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Bridge by Parker Cooper
 

Red Packet

by Xin (Cindy) Nie


Blue Moon (Lunar New Year’s Eve)

The pendulum swings one way and then another as her eyes follow the rhythmic pattern. Each swing is closer to twelve. Until, at precisely the hour, her phone screen flashes.

Staring for a moment, she realized who it was from and let out a sigh. As her phone screen faded, the gleaming red reflected into her pupils.

On New Year’s Day, it was customary for adults to prepare red packets, a sum of money folded in tiny red pockets, for the junior members of the family.  

This one was a digital transaction from Mr. Lee, the title which she addressed her dad.

Moments later, her family rose from their resting position in the living room and let out a thunderous “Gong Hei Fat Choy.” In the background, the sound of crackling fireworks shooting up into the sky before fragmenting into colored sparks. And then, “Click,” a New Year’s memory that would be framed on the living room wall.  

Mr. Lee was not in the frame. He had withered from this frame since she was a child. As a plant withers day by day, the leaves lose their luster, the stems begin to droop, and eventually the feeble remains vanish into the dirt. His approach to compensating for his disappearance was the customary parental gesture. In his eyes, it paid for lost time and neglected fatherhood obligations.

To her, it was an act of fraud that fueled her resentment. Was she a charity project? Was she so unremarkable that this was the only day she was worth acknowledging?

She bit her lip and scratched the sides of her fingers; perhaps she was too harsh. Mr. Lee remembered his daughter, so is that not enough?  

Be grateful. That’s what a good daughter does.

She kept all her thoughts buried and managed to type, “Thanks.”

The chat would be vacant for the rest of the year, and this brief exchange would repeat the next New Year’s Day. The vacancy was filled with ignorance and hurt. A decade had passed since she lived with Mr. Lee. Waiting for a conversation to strike up between two strangers was like forcing a spark between two burnt-out tips of wood. They shared nothing more than the last name Lee, the cold truth to her.

Furthermore, she didn’t want to engage in knowing him again. She rehearsed this scenario in her head a million times. What if he came back and apologized? She would stare into his eyes with her fists clenched tightly and tell him it was too late. Then, she would slam the door shut. This time she would turn her back on him before he could. However, the scenario was like an infestation intruding deeper inside her mind because he never returned. She was eighteen in a few months. Then, this new year’s transaction would end.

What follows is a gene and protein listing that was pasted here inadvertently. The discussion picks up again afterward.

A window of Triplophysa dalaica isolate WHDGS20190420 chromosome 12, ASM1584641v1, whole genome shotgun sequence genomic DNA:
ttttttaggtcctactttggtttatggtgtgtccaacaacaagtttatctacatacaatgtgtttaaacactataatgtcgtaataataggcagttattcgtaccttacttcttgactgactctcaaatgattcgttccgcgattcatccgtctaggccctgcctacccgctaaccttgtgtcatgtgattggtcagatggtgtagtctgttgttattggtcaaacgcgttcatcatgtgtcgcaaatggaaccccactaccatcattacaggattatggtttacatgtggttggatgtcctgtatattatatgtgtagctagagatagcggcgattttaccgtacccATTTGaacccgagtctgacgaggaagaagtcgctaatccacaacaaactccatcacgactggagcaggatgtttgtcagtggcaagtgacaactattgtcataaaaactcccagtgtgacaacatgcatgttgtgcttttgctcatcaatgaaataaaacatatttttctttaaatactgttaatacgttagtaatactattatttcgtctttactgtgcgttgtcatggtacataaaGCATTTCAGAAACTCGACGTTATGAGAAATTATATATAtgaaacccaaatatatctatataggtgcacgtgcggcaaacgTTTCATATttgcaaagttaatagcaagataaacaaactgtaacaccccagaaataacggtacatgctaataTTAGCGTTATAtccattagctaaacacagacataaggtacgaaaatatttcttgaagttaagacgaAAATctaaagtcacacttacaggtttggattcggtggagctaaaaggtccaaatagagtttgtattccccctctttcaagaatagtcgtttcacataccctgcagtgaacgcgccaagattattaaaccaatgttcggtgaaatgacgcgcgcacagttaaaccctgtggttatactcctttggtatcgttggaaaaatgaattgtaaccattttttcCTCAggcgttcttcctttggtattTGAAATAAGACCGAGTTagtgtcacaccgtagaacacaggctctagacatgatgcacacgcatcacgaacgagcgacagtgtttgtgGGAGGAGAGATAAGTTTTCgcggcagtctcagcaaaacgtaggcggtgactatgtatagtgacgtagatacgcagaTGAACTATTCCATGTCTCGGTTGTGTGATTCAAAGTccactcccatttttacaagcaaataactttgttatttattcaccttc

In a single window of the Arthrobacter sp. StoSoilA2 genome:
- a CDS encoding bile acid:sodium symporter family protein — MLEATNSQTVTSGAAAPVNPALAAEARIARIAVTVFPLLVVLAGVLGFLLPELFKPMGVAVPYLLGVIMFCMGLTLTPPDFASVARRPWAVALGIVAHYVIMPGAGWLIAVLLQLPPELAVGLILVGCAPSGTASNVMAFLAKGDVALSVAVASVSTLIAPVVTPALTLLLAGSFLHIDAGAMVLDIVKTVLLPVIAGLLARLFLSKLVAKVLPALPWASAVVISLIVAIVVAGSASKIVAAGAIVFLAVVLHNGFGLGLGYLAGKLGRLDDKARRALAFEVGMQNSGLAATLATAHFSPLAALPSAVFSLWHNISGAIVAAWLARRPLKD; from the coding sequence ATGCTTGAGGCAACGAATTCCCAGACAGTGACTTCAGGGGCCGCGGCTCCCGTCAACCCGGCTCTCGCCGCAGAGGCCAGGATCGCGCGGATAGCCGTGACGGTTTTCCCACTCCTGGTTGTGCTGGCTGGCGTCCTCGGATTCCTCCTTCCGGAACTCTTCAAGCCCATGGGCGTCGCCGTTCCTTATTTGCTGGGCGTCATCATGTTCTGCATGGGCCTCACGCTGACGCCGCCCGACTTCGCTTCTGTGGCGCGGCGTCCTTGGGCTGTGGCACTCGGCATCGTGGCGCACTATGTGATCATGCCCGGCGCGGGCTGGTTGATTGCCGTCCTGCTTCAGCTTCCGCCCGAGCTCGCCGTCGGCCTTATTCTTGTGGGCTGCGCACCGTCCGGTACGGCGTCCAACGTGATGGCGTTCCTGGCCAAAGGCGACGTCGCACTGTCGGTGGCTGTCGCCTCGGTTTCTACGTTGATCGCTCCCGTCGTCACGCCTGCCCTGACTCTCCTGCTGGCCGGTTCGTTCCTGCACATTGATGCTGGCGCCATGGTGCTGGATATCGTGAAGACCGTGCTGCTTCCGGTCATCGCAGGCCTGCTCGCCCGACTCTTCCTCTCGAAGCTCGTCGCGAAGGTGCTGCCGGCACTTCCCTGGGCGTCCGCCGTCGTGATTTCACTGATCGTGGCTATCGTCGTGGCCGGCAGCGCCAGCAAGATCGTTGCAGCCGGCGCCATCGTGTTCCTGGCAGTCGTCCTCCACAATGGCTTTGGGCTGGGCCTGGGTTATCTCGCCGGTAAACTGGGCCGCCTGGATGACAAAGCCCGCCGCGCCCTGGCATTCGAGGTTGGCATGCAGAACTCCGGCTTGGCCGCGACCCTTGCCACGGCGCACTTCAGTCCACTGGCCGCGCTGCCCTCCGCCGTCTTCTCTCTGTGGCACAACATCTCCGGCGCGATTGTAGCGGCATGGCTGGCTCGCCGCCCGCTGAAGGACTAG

To her, it was a relief to cut ties, the long-awaited closing chapter.

New Moon (The Following Morning)

The piercing buzzing sound of the front doorbell woke her. Rubbing her eyes, she stepped into her slippers and walked to the front door. She gripped the doorknob and twisted it to the left.

An empty silence and no delivery at the door. She scoffed and pushed the door shut before a hand slammed against it and a voice uttered, “Wait.”

Opening her eyes, she stared at a man with wisps of grey in his hair but a pair of glasses she would never forget. The frames of her eyes became heavy, and she blinked, trying to hold back the flood of tears. All the rehearsals inside her head did not prepare her for this moment.

She knew what she wanted to do but she couldn’t bear to stare him in the eye and slam the door.

She opened her mouth slightly, only making out the words, “Mr...”



Cindy Nie is a 17-year-old aspiring student writer. She writes fiction which is inspired by her cultural background and she hopes to share her stories with a broader audience. She is currently published in Teen Ink and Ice Lolly Review. She is attending Shanghai American School in Shanghai, China.


Parker Cooper is a student at Savannah Arts Academy and is enrolled in Photography as one of his art classes. During his free time, he draws maps of fictional places.

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